Discipline is also important, Sandler says. "It means having rules -- consistent and clear rules -- enforcing those rules, monitoring what the child is doing, sticking to the fact that you're the parent. Kids need structure. They need rules. The message is, 'We're going to do it, and you're going to be part of it.'"

The wrong message to send kids: "We're going through a rough time, so you won't have do to schoolwork, you can come home late at night, blow off chores at house," he says. That's when kids become problematic, when they get into trouble.

Kids need help learning how to cope, Sandler says. "There's a lot going on in divorce, a lot they can't control. It's very important that they learn to separate what they can and can't control. If parents are fighting, it means letting go of that -- not trying to change it themselves. They need to deal with their feelings about the fighting, but not try to be the one in the family who stops it from happening."

Through therapy, children can get help dealing with their emotions, learning what they can control. They can learn how to better deal with stress through relaxation and positive thinking. Also, learning communication skills is important -- so they can speak with their parents about the experiences and feelings they're having, Sandler tells WebMD.

Despite the stresses, parents must also keep values in perspective -- and make sure the kids are top priority.

"After divorce, parents are very stressed. It's a very difficult time for them. They're very busy just trying to make ends meet, they're emotionally upset," Sandler tells WebMD.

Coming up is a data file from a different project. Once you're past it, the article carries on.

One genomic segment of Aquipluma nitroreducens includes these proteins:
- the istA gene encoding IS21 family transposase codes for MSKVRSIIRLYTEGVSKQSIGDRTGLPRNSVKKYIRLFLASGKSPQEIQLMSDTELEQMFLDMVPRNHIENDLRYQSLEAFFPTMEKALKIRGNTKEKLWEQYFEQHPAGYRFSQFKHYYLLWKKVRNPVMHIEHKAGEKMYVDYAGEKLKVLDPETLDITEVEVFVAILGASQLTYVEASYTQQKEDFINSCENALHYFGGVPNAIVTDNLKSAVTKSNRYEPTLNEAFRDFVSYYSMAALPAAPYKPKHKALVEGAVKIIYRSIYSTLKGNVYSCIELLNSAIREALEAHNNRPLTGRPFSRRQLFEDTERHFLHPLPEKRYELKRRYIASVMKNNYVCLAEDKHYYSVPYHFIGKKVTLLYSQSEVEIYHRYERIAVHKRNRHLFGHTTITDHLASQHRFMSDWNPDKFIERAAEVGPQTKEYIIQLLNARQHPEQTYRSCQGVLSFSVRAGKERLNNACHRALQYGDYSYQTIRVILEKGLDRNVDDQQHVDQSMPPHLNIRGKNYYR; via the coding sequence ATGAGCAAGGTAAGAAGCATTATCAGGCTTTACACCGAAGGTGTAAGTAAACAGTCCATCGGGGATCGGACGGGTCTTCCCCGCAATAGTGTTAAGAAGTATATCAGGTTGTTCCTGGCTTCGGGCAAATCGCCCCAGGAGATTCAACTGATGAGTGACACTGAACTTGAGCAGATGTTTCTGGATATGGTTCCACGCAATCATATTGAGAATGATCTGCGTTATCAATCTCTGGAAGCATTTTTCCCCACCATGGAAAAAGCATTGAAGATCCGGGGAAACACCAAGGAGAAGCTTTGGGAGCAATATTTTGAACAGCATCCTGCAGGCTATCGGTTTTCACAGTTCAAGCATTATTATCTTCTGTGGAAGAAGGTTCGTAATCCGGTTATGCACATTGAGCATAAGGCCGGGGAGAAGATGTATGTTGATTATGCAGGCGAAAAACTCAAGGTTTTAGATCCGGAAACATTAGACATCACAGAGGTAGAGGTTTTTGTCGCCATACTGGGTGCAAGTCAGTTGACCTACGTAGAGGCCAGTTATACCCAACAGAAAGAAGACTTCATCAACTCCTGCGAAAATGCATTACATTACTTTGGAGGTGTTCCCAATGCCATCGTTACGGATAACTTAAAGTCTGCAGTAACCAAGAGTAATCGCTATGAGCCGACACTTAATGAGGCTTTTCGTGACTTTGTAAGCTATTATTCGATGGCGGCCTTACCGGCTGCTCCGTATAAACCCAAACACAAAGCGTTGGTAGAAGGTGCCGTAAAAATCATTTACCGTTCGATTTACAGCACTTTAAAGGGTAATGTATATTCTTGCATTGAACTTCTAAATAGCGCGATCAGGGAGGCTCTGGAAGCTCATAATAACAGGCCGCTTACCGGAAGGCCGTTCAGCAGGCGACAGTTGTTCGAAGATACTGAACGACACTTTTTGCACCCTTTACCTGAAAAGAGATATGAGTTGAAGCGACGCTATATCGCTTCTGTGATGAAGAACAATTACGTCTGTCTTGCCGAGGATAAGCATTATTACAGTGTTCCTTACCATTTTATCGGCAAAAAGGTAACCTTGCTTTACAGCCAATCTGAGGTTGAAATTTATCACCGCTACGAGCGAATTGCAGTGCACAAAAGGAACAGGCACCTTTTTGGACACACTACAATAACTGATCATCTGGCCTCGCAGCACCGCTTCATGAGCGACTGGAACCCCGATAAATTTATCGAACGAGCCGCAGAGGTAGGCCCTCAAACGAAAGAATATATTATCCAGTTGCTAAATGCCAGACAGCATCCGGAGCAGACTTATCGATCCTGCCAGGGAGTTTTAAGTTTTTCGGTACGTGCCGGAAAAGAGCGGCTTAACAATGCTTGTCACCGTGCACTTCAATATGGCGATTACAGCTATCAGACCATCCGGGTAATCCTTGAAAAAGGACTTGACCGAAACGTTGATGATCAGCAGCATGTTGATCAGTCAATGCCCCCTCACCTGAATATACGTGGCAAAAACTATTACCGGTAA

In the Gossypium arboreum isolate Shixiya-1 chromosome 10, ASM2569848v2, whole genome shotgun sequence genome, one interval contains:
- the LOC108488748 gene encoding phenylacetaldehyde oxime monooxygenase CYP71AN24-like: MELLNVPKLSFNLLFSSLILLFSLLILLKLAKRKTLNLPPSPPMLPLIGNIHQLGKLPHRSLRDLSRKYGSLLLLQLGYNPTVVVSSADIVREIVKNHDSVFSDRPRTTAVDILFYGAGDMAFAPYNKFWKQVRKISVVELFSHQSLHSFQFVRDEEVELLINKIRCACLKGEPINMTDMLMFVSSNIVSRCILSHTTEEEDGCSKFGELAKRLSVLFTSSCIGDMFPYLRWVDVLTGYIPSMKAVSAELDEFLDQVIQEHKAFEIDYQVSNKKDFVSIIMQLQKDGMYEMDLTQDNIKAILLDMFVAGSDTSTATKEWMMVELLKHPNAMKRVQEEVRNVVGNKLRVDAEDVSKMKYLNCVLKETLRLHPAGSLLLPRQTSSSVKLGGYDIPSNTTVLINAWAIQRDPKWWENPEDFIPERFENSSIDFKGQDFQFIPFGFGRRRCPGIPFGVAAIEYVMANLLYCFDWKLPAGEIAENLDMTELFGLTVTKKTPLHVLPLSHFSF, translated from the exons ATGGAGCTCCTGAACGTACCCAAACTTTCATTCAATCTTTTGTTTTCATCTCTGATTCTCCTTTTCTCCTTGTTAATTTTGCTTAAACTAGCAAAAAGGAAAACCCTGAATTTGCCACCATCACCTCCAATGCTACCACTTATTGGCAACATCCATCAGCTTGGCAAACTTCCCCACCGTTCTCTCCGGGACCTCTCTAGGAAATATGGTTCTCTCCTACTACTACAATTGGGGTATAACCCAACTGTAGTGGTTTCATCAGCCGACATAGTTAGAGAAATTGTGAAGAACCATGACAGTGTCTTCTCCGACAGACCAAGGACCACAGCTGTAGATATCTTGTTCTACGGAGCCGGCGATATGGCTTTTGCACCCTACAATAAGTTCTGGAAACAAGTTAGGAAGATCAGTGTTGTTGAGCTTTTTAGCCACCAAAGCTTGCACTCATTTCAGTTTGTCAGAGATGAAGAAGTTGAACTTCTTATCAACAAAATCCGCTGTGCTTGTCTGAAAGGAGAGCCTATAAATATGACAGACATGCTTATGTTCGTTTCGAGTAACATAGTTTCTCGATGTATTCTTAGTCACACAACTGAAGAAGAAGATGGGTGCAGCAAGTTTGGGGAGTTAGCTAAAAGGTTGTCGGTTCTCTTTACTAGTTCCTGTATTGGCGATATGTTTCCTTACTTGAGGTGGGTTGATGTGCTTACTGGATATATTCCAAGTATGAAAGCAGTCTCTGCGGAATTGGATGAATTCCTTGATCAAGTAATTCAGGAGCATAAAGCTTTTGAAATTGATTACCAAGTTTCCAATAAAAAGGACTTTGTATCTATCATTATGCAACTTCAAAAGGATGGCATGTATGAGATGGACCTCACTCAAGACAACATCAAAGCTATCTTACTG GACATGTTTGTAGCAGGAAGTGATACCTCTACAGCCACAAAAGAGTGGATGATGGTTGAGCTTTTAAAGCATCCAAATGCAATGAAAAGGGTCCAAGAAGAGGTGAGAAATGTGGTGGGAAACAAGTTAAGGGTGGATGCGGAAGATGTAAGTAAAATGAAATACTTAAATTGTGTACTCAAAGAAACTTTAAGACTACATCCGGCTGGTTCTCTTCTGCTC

"Cooperation between parents can easily break down," he says. "Parents do things out of guilt or to show they're better than the other. All this conflict and animosity undermines their relationship with their kids. That's something kids should have no part in. It's not anything they can do about, and it only makes the kid feel worse and have more problems."

"There's something special about the holidays -- they're symbolic for us," says Sandler. "They're all about family."

It's your choice: "You can be angry and mourn the family that was, or you can establish new rituals," he tells WebMD. "I'm a strong believer in rituals. I think it's one of the things a family can do. It shows respect for each other's time, knowing that both mom and dad are important to the child. It doesn't matter who gets the kids for Christmas or Thanksgiving -- both have rituals, but both give the same message -- that there are a lot of people that care about the child and want to share it."

"Children need to have a sense that they have both a mother and father. They need to connect with the other parent -- call their father in New York or see their mother and her family at the house. They should feel a sense that they haven't lost one parent," says Goldenberg.

If parents don't fall apart, children won't fall apart either, she says. "Holidays are extremely hard for adults. They have to look at how their family is fractured. A 'stiff upper lip' won't help much. It's better to plan something positive. Talk to your child. Maybe this isn't what you had before, but start a new tradition. Go to someone's house, be part of their tradition. Or volunteer to help somewhere."

The key: "Don't let yourself get demoralized," Goldenberg tells WebMD.

"Children and their parents can come out of it all with a sense having been able to triumph over adversity," she says. "That's a good thing to know about life. Adversity is what happens in life, and it's better to deal with it than deny it -- provided you don't get done in by it."

Originally published Nov. 4, 2002.

©1996-2005 WebMD Inc. All rights reserved.

Health Solutions From Our Sponsors